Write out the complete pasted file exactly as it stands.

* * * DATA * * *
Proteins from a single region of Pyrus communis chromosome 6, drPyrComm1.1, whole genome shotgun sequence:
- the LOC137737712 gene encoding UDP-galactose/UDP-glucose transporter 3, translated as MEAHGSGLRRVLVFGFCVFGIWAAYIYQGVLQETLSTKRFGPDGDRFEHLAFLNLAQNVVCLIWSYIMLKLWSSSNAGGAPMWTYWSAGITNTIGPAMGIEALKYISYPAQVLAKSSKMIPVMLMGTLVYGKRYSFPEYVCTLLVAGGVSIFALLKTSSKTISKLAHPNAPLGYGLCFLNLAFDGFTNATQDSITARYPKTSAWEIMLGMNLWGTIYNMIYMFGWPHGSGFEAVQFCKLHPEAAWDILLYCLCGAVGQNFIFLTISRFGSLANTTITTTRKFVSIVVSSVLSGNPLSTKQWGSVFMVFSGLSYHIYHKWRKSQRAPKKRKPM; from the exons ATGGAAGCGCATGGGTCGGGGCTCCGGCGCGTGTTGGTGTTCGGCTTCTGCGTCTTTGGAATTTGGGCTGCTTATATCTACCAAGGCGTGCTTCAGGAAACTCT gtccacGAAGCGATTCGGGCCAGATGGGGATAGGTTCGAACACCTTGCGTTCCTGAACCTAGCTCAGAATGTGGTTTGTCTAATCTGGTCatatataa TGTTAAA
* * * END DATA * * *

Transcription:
Proteins from a single region of Pyrus communis chromosome 6, drPyrComm1.1, whole genome shotgun sequence:
- the LOC137737712 gene encoding UDP-galactose/UDP-glucose transporter 3, translated as MEAHGSGLRRVLVFGFCVFGIWAAYIYQGVLQETLSTKRFGPDGDRFEHLAFLNLAQNVVCLIWSYIMLKLWSSSNAGGAPMWTYWSAGITNTIGPAMGIEALKYISYPAQVLAKSSKMIPVMLMGTLVYGKRYSFPEYVCTLLVAGGVSIFALLKTSSKTISKLAHPNAPLGYGLCFLNLAFDGFTNATQDSITARYPKTSAWEIMLGMNLWGTIYNMIYMFGWPHGSGFEAVQFCKLHPEAAWDILLYCLCGAVGQNFIFLTISRFGSLANTTITTTRKFVSIVVSSVLSGNPLSTKQWGSVFMVFSGLSYHIYHKWRKSQRAPKKRKPM; from the exons ATGGAAGCGCATGGGTCGGGGCTCCGGCGCGTGTTGGTGTTCGGCTTCTGCGTCTTTGGAATTTGGGCTGCTTATATCTACCAAGGCGTGCTTCAGGAAACTCT gtccacGAAGCGATTCGGGCCAGATGGGGATAGGTTCGAACACCTTGCGTTCCTGAACCTAGCTCAGAATGTGGTTTGTCTAATCTGGTCatatataa TGTTAAA